Poland's Senate approves controversial law reform
Poland's senate approved a controversial reform of the Supreme Court early Saturday, despite warnings from the European Union, appeals from Washington and massive street protests against the measure.
The legislation, which was pushed through by parliament Wednesday, was approved by 55 senators, with 23 opposed and two abstentions.
During the 15-hour debate thousands of demonstrators took to the streets nationwide to protest the law, which reinforces political control over the Supreme Court.
After the vote, protesters gathered in front of parliament shouting "Shame!" "Traitors!" and "Democracy!".
The reform of the Supreme Court, which supervises lower courts, still needs to be signed by President Andrzej Duda, himself from the ruling conservative Law and Justice (PiS) party, to become law.
The head of state has 21 days to sign the document, veto it, or, if in doubt, submit it to the constitutional court.
The opposition and protesters are all calling on Duda to veto the reform, as well as two other measures recently adopted which they say increase the control of the executive branch of government over the judiciary.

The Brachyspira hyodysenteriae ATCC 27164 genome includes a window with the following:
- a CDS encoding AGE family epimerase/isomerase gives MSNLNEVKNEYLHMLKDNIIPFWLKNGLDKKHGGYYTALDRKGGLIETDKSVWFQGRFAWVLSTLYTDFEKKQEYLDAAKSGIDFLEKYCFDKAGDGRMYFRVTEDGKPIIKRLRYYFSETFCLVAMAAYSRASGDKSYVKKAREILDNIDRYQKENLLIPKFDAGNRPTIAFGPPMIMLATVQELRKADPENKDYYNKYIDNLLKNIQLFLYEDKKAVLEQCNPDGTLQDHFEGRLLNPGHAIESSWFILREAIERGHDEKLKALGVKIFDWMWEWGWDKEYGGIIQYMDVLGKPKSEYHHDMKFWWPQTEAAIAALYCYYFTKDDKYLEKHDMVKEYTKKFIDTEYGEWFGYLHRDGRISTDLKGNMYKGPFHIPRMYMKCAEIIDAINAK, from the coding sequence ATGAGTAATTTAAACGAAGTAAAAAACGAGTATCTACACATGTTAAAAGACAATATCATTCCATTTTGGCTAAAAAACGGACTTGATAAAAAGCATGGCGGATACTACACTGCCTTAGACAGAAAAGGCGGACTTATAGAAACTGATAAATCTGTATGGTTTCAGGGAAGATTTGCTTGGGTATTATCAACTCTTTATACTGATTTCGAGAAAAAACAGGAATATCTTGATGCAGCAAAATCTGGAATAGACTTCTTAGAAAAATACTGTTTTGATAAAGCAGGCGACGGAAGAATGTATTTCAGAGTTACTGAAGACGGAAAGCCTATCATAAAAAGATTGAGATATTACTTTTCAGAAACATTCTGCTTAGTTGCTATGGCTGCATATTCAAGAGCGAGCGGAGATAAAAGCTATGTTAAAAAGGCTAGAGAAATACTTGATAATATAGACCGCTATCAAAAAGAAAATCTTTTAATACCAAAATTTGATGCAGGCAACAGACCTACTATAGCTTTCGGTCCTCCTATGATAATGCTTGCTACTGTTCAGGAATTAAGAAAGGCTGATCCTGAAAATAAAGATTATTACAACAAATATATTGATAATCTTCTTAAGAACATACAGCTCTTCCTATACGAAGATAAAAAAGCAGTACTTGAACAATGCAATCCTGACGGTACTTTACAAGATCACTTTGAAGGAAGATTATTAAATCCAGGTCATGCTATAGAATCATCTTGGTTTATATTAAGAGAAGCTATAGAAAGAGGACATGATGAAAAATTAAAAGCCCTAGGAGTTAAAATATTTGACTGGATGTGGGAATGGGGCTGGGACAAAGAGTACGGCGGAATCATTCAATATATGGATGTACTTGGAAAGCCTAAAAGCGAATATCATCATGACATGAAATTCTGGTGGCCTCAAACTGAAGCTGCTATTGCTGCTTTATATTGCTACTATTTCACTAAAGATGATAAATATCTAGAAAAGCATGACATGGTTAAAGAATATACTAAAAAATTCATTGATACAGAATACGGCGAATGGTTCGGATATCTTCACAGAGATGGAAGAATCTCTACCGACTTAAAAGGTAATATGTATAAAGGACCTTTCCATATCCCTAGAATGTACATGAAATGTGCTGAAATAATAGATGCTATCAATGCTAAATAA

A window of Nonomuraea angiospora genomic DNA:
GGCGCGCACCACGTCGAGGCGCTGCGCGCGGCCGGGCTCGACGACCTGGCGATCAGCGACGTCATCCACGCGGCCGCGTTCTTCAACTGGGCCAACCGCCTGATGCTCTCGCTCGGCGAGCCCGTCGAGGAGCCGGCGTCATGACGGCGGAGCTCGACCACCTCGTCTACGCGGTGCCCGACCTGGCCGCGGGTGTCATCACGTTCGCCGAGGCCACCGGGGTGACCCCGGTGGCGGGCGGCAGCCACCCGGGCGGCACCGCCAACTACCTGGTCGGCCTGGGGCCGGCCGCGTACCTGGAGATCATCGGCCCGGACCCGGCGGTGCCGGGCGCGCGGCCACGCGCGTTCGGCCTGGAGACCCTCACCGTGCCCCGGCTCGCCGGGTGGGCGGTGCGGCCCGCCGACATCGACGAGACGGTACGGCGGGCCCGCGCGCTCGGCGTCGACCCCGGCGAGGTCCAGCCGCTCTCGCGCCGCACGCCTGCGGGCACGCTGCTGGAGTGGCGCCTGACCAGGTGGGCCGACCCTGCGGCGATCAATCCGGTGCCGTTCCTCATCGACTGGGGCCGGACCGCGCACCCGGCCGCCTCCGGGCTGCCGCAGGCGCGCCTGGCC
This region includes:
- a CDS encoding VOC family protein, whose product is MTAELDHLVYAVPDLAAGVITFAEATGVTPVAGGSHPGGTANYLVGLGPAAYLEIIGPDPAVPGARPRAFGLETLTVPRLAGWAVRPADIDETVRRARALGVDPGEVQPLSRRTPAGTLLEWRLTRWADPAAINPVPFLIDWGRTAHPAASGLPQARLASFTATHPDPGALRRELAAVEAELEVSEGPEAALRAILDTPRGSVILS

The opposition argues the measures amount to a "coup d'etat" but the PiS says the reforms are essential to rationalise the judicial system and fight corruption.
The PiS, which began making judiciary changes after coming to power in late 2015, has argued resistance to the initiatives is a case of the elite defending their privileges.
Under the current system, candidates for the Supreme Court are selected by an independent body consisting mainly of judges but also included a few politicians.
The European Commission has warned against the changes, threatening to halt Poland's voting rights in the 28-nation bloc further down the line -- a so-called "nuclear option" that the EU had never invoked.
Those changes resulted in tilting the makeup of the court in the conservatives' favour and installing a PiS ally as the chief justice.
While noting that Poland was a close ally of Washington, the US State Department said America was concerned by the legislation, according to a statement.
Last week, both houses of parliament adopted two other contested pieces of judicial legislation, including a bill stating that the justice minister will name the chief justices of Poland's common courts.
The second bill stipulates that from now on the parliament, instead of an independent body, will choose the members of the National Council of the Judiciary, which is meant to protect the independence of the courts.
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